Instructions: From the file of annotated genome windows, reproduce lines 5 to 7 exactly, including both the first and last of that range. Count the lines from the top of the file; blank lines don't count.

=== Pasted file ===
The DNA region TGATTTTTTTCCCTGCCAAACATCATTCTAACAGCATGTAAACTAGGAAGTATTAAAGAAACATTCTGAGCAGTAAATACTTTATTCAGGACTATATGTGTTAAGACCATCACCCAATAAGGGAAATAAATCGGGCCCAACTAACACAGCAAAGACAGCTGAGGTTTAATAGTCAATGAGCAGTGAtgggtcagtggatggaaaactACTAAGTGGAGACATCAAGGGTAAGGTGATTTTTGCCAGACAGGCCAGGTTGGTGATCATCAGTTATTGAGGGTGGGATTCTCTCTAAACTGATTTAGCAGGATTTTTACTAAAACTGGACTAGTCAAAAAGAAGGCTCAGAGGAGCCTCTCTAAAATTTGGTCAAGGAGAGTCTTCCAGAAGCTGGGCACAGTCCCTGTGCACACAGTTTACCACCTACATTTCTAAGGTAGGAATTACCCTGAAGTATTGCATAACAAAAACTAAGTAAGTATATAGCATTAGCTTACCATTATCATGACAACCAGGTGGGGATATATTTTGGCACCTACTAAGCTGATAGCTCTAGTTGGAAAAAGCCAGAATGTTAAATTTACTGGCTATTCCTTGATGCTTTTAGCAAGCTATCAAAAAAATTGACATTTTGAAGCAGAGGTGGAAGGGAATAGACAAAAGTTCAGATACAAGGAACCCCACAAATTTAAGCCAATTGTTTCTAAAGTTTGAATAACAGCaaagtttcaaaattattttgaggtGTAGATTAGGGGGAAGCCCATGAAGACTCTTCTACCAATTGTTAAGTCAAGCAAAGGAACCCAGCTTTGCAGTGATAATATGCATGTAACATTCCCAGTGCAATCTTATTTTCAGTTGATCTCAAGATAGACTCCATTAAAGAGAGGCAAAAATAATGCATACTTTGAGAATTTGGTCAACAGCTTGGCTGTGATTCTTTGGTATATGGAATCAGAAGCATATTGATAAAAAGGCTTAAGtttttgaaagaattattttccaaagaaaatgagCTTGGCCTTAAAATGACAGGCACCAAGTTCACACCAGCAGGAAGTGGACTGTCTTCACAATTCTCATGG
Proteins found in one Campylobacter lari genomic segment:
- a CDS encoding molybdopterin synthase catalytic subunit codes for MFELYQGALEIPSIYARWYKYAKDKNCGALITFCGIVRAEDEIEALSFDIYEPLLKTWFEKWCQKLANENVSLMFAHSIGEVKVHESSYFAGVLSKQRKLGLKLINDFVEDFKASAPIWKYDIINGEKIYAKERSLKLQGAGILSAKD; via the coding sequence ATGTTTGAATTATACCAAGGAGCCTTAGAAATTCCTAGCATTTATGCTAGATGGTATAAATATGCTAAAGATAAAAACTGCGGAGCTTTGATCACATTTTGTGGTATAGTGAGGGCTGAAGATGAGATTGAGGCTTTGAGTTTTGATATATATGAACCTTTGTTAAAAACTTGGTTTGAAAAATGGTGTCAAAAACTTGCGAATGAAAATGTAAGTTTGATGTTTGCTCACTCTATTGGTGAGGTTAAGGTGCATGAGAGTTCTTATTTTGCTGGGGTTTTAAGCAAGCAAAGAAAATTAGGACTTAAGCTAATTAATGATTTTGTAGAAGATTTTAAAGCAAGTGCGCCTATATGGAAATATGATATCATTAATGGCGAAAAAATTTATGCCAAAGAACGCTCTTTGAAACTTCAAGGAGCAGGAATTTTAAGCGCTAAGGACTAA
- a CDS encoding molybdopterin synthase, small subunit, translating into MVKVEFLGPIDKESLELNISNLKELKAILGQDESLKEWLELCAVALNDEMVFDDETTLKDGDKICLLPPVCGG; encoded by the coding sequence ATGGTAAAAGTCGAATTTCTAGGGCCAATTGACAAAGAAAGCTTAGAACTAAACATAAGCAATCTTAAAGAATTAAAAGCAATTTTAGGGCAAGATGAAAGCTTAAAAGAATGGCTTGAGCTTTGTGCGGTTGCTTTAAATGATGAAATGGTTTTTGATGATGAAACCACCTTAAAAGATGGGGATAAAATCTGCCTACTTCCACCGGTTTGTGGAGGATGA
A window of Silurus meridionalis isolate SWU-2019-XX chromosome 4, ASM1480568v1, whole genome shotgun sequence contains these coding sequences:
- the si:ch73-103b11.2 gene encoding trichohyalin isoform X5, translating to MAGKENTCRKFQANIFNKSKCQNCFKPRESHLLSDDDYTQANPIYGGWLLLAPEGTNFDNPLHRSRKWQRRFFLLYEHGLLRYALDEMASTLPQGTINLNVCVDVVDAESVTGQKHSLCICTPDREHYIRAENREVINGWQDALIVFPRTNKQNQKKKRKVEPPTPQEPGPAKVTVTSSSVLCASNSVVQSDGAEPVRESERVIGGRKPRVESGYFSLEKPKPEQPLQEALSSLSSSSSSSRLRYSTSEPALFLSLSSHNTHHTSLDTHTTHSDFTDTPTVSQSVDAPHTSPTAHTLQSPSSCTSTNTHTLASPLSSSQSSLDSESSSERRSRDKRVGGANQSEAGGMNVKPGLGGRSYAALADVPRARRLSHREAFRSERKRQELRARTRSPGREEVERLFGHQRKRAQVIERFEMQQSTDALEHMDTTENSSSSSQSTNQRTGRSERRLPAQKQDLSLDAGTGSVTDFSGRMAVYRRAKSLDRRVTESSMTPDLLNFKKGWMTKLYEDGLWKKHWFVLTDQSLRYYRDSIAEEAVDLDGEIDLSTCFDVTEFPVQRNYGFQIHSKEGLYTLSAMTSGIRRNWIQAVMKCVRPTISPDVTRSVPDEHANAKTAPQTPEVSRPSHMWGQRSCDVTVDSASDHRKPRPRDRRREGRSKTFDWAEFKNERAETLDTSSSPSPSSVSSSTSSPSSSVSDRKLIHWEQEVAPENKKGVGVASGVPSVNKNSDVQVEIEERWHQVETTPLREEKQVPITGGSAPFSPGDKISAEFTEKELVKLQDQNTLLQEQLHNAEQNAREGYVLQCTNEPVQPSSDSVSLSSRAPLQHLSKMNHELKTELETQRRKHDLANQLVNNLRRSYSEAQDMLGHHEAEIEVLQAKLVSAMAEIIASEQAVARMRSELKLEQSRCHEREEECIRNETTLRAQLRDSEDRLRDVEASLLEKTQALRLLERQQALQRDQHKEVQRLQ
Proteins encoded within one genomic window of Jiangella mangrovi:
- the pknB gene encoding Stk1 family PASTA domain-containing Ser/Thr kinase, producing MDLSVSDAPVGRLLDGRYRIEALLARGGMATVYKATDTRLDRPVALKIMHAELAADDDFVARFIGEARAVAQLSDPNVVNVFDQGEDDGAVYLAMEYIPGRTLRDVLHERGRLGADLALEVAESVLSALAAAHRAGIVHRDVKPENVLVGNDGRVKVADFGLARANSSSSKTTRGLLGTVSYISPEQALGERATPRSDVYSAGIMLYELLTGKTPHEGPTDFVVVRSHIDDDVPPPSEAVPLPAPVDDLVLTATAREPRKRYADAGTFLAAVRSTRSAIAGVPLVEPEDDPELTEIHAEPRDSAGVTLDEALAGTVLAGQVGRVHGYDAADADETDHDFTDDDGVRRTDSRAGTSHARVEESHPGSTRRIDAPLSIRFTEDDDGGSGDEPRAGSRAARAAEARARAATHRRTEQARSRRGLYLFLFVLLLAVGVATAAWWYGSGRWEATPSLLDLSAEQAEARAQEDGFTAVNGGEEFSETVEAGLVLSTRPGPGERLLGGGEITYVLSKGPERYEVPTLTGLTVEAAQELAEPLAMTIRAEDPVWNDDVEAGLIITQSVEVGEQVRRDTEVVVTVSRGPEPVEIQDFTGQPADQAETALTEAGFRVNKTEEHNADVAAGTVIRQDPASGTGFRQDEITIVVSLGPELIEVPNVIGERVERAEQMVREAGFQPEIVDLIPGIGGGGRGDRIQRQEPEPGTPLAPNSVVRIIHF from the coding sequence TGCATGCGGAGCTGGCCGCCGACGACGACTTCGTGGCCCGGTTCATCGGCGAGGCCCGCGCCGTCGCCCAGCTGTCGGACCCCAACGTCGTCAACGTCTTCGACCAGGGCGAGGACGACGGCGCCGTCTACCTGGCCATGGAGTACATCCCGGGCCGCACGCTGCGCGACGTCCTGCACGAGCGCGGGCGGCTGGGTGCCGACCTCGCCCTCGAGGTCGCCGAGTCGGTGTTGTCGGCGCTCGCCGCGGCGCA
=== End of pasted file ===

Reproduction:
A window of Silurus meridionalis isolate SWU-2019-XX chromosome 4, ASM1480568v1, whole genome shotgun sequence contains these coding sequences:
- the si:ch73-103b11.2 gene encoding trichohyalin isoform X5, translating to MAGKENTCRKFQANIFNKSKCQNCFKPRESHLLSDDDYTQANPIYGGWLLLAPEGTNFDNPLHRSRKWQRRFFLLYEHGLLRYALDEMASTLPQGTINLNVCVDVVDAESVTGQKHSLCICTPDREHYIRAENREVINGWQDALIVFPRTNKQNQKKKRKVEPPTPQEPGPAKVTVTSSSVLCASNSVVQSDGAEPVRESERVIGGRKPRVESGYFSLEKPKPEQPLQEALSSLSSSSSSSRLRYSTSEPALFLSLSSHNTHHTSLDTHTTHSDFTDTPTVSQSVDAPHTSPTAHTLQSPSSCTSTNTHTLASPLSSSQSSLDSESSSERRSRDKRVGGANQSEAGGMNVKPGLGGRSYAALADVPRARRLSHREAFRSERKRQELRARTRSPGREEVERLFGHQRKRAQVIERFEMQQSTDALEHMDTTENSSSSSQSTNQRTGRSERRLPAQKQDLSLDAGTGSVTDFSGRMAVYRRAKSLDRRVTESSMTPDLLNFKKGWMTKLYEDGLWKKHWFVLTDQSLRYYRDSIAEEAVDLDGEIDLSTCFDVTEFPVQRNYGFQIHSKEGLYTLSAMTSGIRRNWIQAVMKCVRPTISPDVTRSVPDEHANAKTAPQTPEVSRPSHMWGQRSCDVTVDSASDHRKPRPRDRRREGRSKTFDWAEFKNERAETLDTSSSPSPSSVSSSTSSPSSSVSDRKLIHWEQEVAPENKKGVGVASGVPSVNKNSDVQVEIEERWHQVETTPLREEKQVPITGGSAPFSPGDKISAEFTEKELVKLQDQNTLLQEQLHNAEQNAREGYVLQCTNEPVQPSSDSVSLSSRAPLQHLSKMNHELKTELETQRRKHDLANQLVNNLRRSYSEAQDMLGHHEAEIEVLQAKLVSAMAEIIASEQAVARMRSELKLEQSRCHEREEECIRNETTLRAQLRDSEDRLRDVEASLLEKTQALRLLERQQALQRDQHKEVQRLQ
Proteins encoded within one genomic window of Jiangella mangrovi: